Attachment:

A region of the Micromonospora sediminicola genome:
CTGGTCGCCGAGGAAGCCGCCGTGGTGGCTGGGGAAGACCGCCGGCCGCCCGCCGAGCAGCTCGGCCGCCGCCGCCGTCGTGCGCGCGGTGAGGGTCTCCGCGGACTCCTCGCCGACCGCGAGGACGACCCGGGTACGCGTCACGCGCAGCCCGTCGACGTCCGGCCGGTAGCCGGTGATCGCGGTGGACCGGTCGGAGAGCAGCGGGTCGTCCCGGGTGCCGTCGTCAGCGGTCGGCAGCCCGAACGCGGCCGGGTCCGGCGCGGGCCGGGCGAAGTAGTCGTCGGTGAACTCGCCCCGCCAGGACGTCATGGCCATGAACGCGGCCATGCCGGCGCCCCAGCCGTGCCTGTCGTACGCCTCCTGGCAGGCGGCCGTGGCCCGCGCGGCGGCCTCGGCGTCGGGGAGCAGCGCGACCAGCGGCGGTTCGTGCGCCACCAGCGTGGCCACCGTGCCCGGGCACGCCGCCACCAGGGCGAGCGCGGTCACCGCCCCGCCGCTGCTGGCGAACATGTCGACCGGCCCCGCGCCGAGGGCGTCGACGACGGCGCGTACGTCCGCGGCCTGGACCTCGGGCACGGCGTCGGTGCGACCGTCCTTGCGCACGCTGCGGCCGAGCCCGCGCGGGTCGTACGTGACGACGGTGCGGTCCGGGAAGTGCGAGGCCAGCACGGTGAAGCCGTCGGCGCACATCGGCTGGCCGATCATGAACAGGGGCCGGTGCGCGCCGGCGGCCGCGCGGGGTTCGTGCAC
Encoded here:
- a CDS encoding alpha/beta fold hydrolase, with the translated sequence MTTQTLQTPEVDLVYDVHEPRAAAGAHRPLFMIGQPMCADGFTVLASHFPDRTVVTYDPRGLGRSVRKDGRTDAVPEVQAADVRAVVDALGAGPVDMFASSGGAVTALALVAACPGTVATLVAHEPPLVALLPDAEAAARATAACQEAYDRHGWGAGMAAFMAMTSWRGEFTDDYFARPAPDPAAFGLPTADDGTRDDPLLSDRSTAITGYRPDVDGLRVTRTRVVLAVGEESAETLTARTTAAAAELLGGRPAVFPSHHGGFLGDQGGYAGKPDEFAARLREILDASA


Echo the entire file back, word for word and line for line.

A region of the Micromonospora sediminicola genome:
CTGGTCGCCGAGGAAGCCGCCGTGGTGGCTGGGGAAGACCGCCGGCCGCCCGCCGAGCAGCTCGGCCGCCGCCGCCGTCGTGCGCGCGGTGAGGGTCTCCGCGGACTCCTCGCCGACCGCGAGGACGACCCGGGTACGCGTCACGCGCAGCCCGTCGACGTCCGGCCGGTAGCCGGTGATCGCGGTGGACCGGTCGGAGAGCAGCGGGTCGTCCCGGGTGCCGTCGTCAGCGGTCGGCAGCCCGAACGCGGCCGGGTCCGGCGCGGGCCGGGCGAAGTAGTCGTCGGTGAACTCGCCCCGCCAGGACGTCATGGCCATGAACGCGGCCATGCCGGCGCCCCAGCCGTGCCTGTCGTACGCCTCCTGGCAGGCGGCCGTGGCCCGCGCGGCGGCCTCGGCGTCGGGGAGCAGCGCGACCAGCGGCGGTTCGTGCGCCACCAGCGTGGCCACCGTGCCCGGGCACGCCGCCACCAGGGCGAGCGCGGTCACCGCCCCGCCGCTGCTGGCGAACATGTCGACCGGCCCCGCGCCGAGGGCGTCGACGACGGCGCGTACGTCCGCGGCCTGGACCTCGGGCACGGCGTCGGTGCGACCGTCCTTGCGCACGCTGCGGCCGAGCCCGCGCGGGTCGTACGTGACGACGGTGCGGTCCGGGAAGTGCGAGGCCAGCACGGTGAAGCCGTCGGCGCACATCGGCTGGCCGATCATGAACAGGGGCCGGTGCGCGCCGGCGGCCGCGCGGGGTTCGTGCAC
Encoded here:
- a CDS encoding alpha/beta fold hydrolase, with the translated sequence MTTQTLQTPEVDLVYDVHEPRAAAGAHRPLFMIGQPMCADGFTVLASHFPDRTVVTYDPRGLGRSVRKDGRTDAVPEVQAADVRAVVDALGAGPVDMFASSGGAVTALALVAACPGTVATLVAHEPPLVALLPDAEAAARATAACQEAYDRHGWGAGMAAFMAMTSWRGEFTDDYFARPAPDPAAFGLPTADDGTRDDPLLSDRSTAITGYRPDVDGLRVTRTRVVLAVGEESAETLTARTTAAAAELLGGRPAVFPSHHGGFLGDQGGYAGKPDEFAARLREILDASA